Gen Z – Top Issues Facing Canada

From August 18 to 23, 2023, Abacus Data conducted a national survey of 2,189 adults exploring several topics related to Canadian politics and current events as part of our regular national omnibus surveys. This survey includes oversamples in Ontario (n=1,068) and Atlantic Canada (n=289) as well as an oversample of Gen Z (ages 18-27) for a total of n=399.

Our latest poll shows a wide lead for the Conservatives that has been growing since May. The Conservatives lead in all regions of the province (aside from Quebec) and among both men and women.

The Conservatives also hold the lead amongst all generations- including Gen Z. Like Millennials, the NDP seem to be pulling more votes on the left, much more so than older generations.

One possible reason for this lies in the top issues by generation- and the issues the federal parties are choosing to focus on. Looking at Canadians’ top five issues, there is generational alignment but also generational divide.  

Canadians believe the most important issues facing Canada today are: the rising cost of living (73%), housing affordability and accessibility (47%), healthcare (45%), the economy (35%) and climate change and the environment (29%).

A similar number of Canadians from each generation agree on the importance of economic issues, both macro and micro, but there is a disconnect on the other top issues.

Unsurprisingly, but still worth noting, Gen Z and Millennials are much more likely to place housing affordability and accessibility in their top 3 issues compared to older generations.

What is surprising is the generational divide on climate change and the environment. Compared to Gen Z, Boomers are 7-pts more likely to place environment and climate change in their top 3 issues.

Gen Z are also much less likely to consider healthcare a top issue facing Canada.

Instead, Gen Z places a much greater emphasis on other social issues facing our country like inequality and poverty- one in four Gen Z in Canada place this in their top 3 issues, significantly higher than any other generation.

Gen Z (and Millennials) are also much more likely to say indigenous reconciliation is a top issue in Canada.

On all their top issues (aside from climate change) Gen Z says the Conservatives or NDP are best poised to address the issue, with the Conservative party best suited to address their economic concerns and the NDP best positioned to address the social issues they deem important.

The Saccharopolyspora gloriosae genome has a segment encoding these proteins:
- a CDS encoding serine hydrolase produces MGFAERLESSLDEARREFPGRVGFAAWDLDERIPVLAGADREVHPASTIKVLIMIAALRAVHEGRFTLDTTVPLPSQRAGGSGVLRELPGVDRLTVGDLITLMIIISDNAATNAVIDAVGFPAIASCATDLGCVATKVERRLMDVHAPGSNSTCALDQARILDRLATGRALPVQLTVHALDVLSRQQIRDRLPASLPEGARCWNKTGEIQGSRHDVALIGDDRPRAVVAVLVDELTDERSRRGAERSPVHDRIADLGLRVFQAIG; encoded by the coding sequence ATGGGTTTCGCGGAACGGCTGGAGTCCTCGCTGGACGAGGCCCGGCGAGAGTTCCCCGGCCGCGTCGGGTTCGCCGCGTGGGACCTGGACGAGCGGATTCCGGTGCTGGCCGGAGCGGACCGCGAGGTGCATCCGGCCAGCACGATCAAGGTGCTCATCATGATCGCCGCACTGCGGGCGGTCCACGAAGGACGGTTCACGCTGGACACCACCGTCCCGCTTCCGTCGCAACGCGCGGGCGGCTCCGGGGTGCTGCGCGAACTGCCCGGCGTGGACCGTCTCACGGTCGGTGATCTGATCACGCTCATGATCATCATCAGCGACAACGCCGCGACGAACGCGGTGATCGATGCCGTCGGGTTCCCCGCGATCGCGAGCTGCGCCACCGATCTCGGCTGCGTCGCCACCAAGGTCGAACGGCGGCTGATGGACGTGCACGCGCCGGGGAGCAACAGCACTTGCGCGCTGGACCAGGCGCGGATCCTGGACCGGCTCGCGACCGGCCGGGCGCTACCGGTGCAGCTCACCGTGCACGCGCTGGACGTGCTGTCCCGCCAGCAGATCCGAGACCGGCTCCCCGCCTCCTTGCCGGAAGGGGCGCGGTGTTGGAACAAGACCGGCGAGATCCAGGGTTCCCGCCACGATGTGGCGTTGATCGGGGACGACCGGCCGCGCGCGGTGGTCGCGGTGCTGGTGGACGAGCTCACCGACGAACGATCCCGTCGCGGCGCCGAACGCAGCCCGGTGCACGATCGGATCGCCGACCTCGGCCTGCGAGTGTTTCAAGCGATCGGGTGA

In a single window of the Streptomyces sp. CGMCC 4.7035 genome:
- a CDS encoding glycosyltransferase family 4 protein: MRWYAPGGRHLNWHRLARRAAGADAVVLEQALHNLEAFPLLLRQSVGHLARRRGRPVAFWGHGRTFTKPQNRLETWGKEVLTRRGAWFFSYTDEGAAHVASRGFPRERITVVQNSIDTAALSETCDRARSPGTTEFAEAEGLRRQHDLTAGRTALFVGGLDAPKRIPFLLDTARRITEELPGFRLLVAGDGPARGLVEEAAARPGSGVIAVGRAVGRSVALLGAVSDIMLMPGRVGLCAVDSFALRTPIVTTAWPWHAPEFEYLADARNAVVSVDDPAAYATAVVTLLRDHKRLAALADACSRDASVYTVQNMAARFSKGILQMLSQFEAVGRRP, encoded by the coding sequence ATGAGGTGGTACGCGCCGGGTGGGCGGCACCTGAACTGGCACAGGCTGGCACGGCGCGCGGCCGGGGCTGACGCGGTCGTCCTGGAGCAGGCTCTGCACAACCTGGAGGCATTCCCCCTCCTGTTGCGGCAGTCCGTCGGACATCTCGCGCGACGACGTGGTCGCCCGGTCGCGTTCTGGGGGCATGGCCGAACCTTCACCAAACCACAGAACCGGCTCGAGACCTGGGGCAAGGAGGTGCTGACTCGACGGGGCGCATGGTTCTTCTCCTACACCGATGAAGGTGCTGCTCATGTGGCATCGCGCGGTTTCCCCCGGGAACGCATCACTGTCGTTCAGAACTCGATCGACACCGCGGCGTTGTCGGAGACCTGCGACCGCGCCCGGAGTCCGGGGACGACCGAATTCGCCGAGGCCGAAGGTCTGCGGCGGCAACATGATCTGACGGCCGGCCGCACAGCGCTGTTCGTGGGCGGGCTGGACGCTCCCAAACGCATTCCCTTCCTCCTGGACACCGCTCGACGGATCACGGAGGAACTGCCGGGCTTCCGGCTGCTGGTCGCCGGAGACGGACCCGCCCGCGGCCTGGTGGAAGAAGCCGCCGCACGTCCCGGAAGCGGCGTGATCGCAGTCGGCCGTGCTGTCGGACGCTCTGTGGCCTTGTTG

The Upshot

The Liberals are struggling in the polls and right now it looks like Canada’s youngest voters aren’t going to be their saving grace. If an election was held today among the two youngest generations, the Liberals would fall to third party status.  

On affordability, Gen Z Canadians are looking for solutions to the housing crisis- or at least some reassurance that things won’t get (much) worse.

And on social issues Gen Z is keen to see action on poverty and inequality, just as much as solutions for climate change.

Having experienced two economic downturns and entering the workforce at a time when wages are significantly lagging, financial stability is important for the younger generation. Not just because they want to pay their bills on time, but to give them hope that the aspirations, and dreams that come with being young have a chance of being achievable.

Witnessing these events as they reach adulthood and consuming more, diverse coverage than any generation before has (thanks to social media) has also made many young people believe we can do better. When tackling issues that affect their own financial and future instability, Gen Z believes should look at addressing poverty and inequality too.

For any party to tap into the support of Canada’s youngest generation they need to come ready with a message and solutions that address their top-of-mind issues. Right now, the two parties doing it best are the Conservatives and NDP.


The survey was conducted with 2,189 Canadian adults from August 18 to 23, 2023. A random sample of panelists were invited to complete the survey from a set of partner panels based on the Lucid exchange platform. These partners are typically double opt-in survey panels, blended to manage out potential skews in the data from a single source.

The margin of error for a comparable probability-based random sample of the same size is +/- 2.1%, 19 times out of 20.

The data were weighted according to census data to ensure that the sample matched Canada’s population according to age, gender, educational attainment, and region. Totals may not add up to 100 due to rounding.

This survey was paid for by Abacus Data Inc.

Abacus Data follows the CRIC Public Opinion Research Standards and Disclosure Requirements that can be found here:


We are the only research and strategy firm that helps organizations respond to the disruptive risks and opportunities in a world where demographics and technology are changing more quickly than ever.

We are an innovative, fast-growing public opinion and marketing research consultancy. We use the latest technology, sound science, and deep experience to generate top-flight research-based advice to our clients. We offer global research capacity with a strong focus on customer service, attention to detail, and exceptional value.

We were one of the most accurate pollsters conducting research during the 2021 Canadian election following up on our outstanding record in 2019.

Contact us with any questions.

Find out more about how we can help your organization by downloading our corporate profile and service offering.

hello world